On March 31, the Swedish National Commission for UNESCO and the National Museums for World Culture arranged a conference about the illicit trafficking of cultural goods. Several international experts came to Stockholm in order to speak about the illicit trade from several different angles and to share their latest research. Maria José Miñana was one of them.

Bild på Maria José Miñana
Maria José Miñana. Photographer: Niklas Sagrén

Tell us a bit about yourself!

My name is Maria José Miñana, I work for UNESCO in the programme in charge of the fight against illicit trafficking in cultural property. I deal with several issues, such as capacity building, partnership development, awareness raising and supporting states in the implementation of the 1970 Convention, that I will talk about in the meeting today.

What does UNESCO do in order to stop the illicit trade?

The UNESCO 1970 Convention has been ratified by 132 states, most recently Benin and Ghana. UNESCO supports States in the implementation of this Convention through differents means, such as technical assistance, capacity building, awareness raising but also by fostering international,regional and national cooperation. As you know, illicit trafficking is something that needs to be tackled from many different angles. We need the involvement of the police, of the customs, of archeologists, of people of the museums but also of the art market, which is really important too:

– Because if collectors in the world were not buying objects that have been illicitly trafficked, there would be no illicit trafficking.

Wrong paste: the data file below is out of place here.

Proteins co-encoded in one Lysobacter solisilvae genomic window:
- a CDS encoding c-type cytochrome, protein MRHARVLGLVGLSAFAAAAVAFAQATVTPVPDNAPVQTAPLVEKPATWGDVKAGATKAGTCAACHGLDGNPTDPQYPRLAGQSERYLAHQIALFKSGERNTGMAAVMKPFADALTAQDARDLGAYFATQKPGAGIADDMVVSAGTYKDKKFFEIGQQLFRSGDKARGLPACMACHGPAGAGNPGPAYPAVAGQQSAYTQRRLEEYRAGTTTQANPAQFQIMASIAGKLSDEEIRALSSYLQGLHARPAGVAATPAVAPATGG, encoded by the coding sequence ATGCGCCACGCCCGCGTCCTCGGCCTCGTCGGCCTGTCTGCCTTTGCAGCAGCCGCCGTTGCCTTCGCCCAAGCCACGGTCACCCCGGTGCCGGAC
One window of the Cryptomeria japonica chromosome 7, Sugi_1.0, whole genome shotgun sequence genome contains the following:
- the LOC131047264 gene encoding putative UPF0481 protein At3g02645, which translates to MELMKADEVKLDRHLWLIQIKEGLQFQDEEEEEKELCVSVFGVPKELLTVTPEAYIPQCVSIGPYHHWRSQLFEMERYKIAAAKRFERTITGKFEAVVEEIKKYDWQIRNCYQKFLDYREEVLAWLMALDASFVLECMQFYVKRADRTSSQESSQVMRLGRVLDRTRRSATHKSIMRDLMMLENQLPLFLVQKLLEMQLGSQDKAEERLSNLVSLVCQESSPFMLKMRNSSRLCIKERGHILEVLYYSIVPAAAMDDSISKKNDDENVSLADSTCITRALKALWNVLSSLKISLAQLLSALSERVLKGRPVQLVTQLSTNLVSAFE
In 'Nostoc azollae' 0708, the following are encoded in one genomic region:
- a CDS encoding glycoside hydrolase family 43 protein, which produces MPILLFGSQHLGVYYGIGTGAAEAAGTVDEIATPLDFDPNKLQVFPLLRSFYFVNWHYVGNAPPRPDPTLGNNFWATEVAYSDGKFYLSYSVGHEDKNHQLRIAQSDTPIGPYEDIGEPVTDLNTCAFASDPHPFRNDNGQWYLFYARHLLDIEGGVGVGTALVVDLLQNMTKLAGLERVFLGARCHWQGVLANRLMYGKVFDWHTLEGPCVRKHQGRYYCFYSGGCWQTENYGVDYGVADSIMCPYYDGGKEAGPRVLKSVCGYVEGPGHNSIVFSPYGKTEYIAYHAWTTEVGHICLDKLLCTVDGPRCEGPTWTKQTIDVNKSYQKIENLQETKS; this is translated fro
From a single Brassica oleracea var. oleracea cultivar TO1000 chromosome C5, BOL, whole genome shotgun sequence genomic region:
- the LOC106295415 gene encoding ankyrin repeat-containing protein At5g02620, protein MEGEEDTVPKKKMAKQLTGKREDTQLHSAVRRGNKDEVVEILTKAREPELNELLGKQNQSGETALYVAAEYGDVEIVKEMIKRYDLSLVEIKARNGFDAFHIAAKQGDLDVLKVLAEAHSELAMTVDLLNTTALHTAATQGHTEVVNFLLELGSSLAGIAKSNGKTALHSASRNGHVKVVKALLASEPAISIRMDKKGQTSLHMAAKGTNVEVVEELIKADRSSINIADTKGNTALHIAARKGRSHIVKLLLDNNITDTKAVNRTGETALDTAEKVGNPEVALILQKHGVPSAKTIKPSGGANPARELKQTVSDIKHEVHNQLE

What are the main challenges?

Countering the illicit trafficking in cultural property is a challenging task for several reasons. For instance, the lack of consistent information regarding this issue. As you know, it is the black market, so it’s very difficult for us to know the actual volume of artifacts being illicitly traded. Also, sometimes the protection of cultural property is not a top priority for States.

However, the links between illicit trafficking and the financing of terrorism are now evident, and thus the importance of protecting cultural heritage for international security – and social cohesion – becomes more and more visible.

Theprotection of cultural heritage and the fight against illicit trafficking are now at the frontline of the security agenda. That also helps raising awareness and taking action within the international community.

In 2015, the UN security council adopted Resolution 2199 about fighting illicit trafficking with cultural objects. What has that meant for your work?

The resolution imposes a world wide moratorium on the trafficking of cultural objects from Syria and Iraq (Syria: 2011, Iraq: 1990). UNESCO has been putting in place the international action to implement this Resolution. A meetingwas organized in April 2015, with several partner organizations of UNESCO in this initiative. UNESCO and its network of partners came up with a roadmap to help implementing this Resolution at the international level, along with guidelines for States to actually implement it. States sent reports of actions that have been undertaken, and we are following very closely how this is being done. We are also organizing many awareness raising events for the art market to make sure they are aware of the situation.